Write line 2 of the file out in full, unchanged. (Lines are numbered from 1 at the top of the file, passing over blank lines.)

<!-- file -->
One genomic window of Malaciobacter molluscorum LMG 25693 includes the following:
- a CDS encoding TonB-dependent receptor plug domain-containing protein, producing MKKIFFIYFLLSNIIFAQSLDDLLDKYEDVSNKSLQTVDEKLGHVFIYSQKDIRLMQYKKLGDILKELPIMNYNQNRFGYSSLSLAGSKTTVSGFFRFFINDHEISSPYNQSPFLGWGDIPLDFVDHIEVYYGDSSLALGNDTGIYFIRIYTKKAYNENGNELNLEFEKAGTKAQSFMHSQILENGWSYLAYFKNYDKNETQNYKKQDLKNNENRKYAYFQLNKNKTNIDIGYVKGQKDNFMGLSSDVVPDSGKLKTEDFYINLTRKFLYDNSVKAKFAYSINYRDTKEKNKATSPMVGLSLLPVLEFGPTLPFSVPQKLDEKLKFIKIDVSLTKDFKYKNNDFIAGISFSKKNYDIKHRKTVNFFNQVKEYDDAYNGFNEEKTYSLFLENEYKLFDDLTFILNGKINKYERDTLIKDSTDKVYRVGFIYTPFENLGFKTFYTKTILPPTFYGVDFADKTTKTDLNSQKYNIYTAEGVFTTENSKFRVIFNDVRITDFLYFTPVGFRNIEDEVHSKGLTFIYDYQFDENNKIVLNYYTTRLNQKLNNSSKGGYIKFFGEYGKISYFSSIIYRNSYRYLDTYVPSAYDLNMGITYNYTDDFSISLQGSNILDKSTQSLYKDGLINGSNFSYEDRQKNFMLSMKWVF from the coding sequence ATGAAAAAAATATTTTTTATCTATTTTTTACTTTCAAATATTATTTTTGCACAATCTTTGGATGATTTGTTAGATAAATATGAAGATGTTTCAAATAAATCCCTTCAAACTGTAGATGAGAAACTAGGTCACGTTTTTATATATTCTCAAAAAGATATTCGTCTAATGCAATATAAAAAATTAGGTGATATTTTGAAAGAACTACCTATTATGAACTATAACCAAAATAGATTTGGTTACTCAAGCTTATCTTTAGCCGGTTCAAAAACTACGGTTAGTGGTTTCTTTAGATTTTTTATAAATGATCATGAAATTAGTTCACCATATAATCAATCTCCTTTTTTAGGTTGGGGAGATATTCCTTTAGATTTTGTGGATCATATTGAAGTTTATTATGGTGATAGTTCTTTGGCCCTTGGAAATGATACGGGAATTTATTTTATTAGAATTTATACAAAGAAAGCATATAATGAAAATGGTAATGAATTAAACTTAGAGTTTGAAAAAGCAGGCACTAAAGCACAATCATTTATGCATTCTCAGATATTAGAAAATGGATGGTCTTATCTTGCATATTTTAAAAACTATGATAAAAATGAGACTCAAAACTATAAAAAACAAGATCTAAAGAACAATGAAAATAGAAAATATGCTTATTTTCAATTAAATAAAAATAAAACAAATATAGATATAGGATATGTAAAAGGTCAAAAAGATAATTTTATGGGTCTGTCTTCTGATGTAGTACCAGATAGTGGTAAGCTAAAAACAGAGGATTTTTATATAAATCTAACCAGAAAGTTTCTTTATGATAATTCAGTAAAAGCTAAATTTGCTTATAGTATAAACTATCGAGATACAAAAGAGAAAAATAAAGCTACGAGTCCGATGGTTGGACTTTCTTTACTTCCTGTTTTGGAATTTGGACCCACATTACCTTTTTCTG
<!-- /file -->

- a CDS encoding TonB-dependent receptor plug domain-containing protein, producing MKKIFFIYFLLSNIIFAQSLDDLLDKYEDVSNKSLQTVDEKLGHVFIYSQKDIRLMQYKKLGDILKELPIMNYNQNRFGYSSLSLAGSKTTVSGFFRFFINDHEISSPYNQSPFLGWGDIPLDFVDHIEVYYGDSSLALGNDTGIYFIRIYTKKAYNENGNELNLEFEKAGTKAQSFMHSQILENGWSYLAYFKNYDKNETQNYKKQDLKNNENRKYAYFQLNKNKTNIDIGYVKGQKDNFMGLSSDVVPDSGKLKTEDFYINLTRKFLYDNSVKAKFAYSINYRDTKEKNKATSPMVGLSLLPVLEFGPTLPFSVPQKLDEKLKFIKIDVSLTKDFKYKNNDFIAGISFSKKNYDIKHRKTVNFFNQVKEYDDAYNGFNEEKTYSLFLENEYKLFDDLTFILNGKINKYERDTLIKDSTDKVYRVGFIYTPFENLGFKTFYTKTILPPTFYGVDFADKTTKTDLNSQKYNIYTAEGVFTTENSKFRVIFNDVRITDFLYFTPVGFRNIEDEVHSKGLTFIYDYQFDENNKIVLNYYTTRLNQKLNNSSKGGYIKFFGEYGKISYFSSIIYRNSYRYLDTYVPSAYDLNMGITYNYTDDFSISLQGSNILDKSTQSLYKDGLINGSNFSYEDRQKNFMLSMKWVF from the coding sequence ATGAAAAAAATATTTTTTATCTATTTTTTACTTTCAAATATTATTTTTGCACAATCTTTGGATGATTTGTTAGATAAATATGAAGATGTTTCAAATAAATCCCTTCAAACTGTAGATGAGAAACTAGGTCACGTTTTTATATATTCTCAAAAAGATATTCGTCTAATGCAATATAAAAAATTAGGTGATATTTTGAAAGAACTACCTATTATGAACTATAACCAAAATAGATTTGGTTACTCAAGCTTATCTTTAGCCGGTTCAAAAACTACGGTTAGTGGTTTCTTTAGATTTTTTATAAATGATCATGAAATTAGTTCACCATATAATCAATCTCCTTTTTTAGGTTGGGGAGATATTCCTTTAGATTTTGTGGATCATATTGAAGTTTATTATGGTGATAGTTCTTTGGCCCTTGGAAATGATACGGGAATTTATTTTATTAGAATTTATACAAAGAAAGCATATAATGAAAATGGTAATGAATTAAACTTAGAGTTTGAAAAAGCAGGCACTAAAGCACAATCATTTATGCATTCTCAGATATTAGAAAATGGATGGTCTTATCTTGCATATTTTAAAAACTATGATAAAAATGAGACTCAAAACTATAAAAAACAAGATCTAAAGAACAATGAAAATAGAAAATATGCTTATTTTCAATTAAATAAAAATAAAACAAATATAGATATAGGATATGTAAAAGGTCAAAAAGATAATTTTATGGGTCTGTCTTCTGATGTAGTACCAGATAGTGGTAAGCTAAAAACAGAGGATTTTTATATAAATCTAACCAGAAAGTTTCTTTATGATAATTCAGTAAAAGCTAAATTTGCTTATAGTATAAACTATCGAGATACAAAAGAGAAAAATAAAGCTACGAGTCCGATGGTTGGACTTTCTTTACTTCCTGTTTTGGAATTTGGACCCACATTACCTTTTTCTG